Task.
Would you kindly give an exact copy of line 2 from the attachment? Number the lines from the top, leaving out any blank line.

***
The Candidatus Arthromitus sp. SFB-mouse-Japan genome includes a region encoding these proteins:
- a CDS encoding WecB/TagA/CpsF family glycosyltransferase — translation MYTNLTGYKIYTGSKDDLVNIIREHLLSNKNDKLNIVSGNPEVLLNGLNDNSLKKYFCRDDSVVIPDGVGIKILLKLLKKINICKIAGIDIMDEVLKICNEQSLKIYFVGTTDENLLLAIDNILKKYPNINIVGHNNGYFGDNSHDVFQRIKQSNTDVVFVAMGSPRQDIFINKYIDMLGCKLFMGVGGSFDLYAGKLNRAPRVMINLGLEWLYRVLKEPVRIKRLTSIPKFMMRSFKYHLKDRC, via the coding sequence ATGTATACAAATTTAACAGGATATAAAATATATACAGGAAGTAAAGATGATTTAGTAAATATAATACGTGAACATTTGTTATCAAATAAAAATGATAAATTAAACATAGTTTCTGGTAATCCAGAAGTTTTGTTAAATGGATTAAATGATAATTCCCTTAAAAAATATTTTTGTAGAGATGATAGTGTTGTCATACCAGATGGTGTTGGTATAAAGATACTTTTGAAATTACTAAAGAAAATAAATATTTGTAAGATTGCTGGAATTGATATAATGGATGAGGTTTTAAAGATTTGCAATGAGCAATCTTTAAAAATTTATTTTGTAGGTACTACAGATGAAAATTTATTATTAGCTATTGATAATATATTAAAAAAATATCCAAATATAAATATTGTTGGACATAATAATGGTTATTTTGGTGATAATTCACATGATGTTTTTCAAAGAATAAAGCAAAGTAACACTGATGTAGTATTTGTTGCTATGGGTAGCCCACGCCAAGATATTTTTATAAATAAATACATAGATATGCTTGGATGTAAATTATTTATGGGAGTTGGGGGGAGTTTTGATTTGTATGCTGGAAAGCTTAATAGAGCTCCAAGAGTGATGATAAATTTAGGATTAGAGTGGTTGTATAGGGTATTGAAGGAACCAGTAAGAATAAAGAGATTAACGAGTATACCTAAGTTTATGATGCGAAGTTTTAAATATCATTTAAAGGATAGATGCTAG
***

- a CDS encoding WecB/TagA/CpsF family glycosyltransferase — translation MYTNLTGYKIYTGSKDDLVNIIREHLLSNKNDKLNIVSGNPEVLLNGLNDNSLKKYFCRDDSVVIPDGVGIKILLKLLKKINICKIAGIDIMDEVLKICNEQSLKIYFVGTTDENLLLAIDNILKKYPNINIVGHNNGYFGDNSHDVFQRIKQSNTDVVFVAMGSPRQDIFINKYIDMLGCKLFMGVGGSFDLYAGKLNRAPRVMINLGLEWLYRVLKEPVRIKRLTSIPKFMMRSFKYHLKDRC, via the coding sequence ATGTATACAAATTTAACAGGATATAAAATATATACAGGAAGTAAAGATGATTTAGTAAATATAATACGTGAACATTTGTTATCAAATAAAAATGATAAATTAAACATAGTTTCTGGTAATCCAGAAGTTTTGTTAAATGGATTAAATGATAATTCCCTTAAAAAATATTTTTGTAGAGATGATAGTGTTGTCATACCAGATGGTGTTGGTATAAAGATACTTTTGAAATTACTAAAGAAAATAAATATTTGTAAGATTGCTGGAATTGATATAATGGATGAGGTTTTAAAGATTTGCAATGAGCAATCTTTAAAAATTTATTTTGTAGGTACTACAGATGAAAATTTATTATTAGCTATTGATAATATATTAAAAAAATATCCAAATATAAATATTGTTGGACATAATAATGGTTATTTTGGTGATAATTCACATGATGTTTTTCAAAGAATAAAGCAAAGTAACACTGATGTAGTATTTGTTGCTATGGGTAGCCCACGCCAAGATATTTTTATAAATAAATACATAGATATGCTTGGATGTAAATTATTTATGGGAGTTGGGGGGAGTTTTGATTTGTATGCTGGAAAGCTTAATAGAGCTCCAAGAGTGATGATAAATTTAGGATTAGAGTGGTTGTATAGGGTATTGAAGGAACCAGTAAGAATAAAGAGATTAACGAGTATACCTAAGTTTATGATGCGAAGTTTTAAATATCATTTAAAGGATAGATGCTAG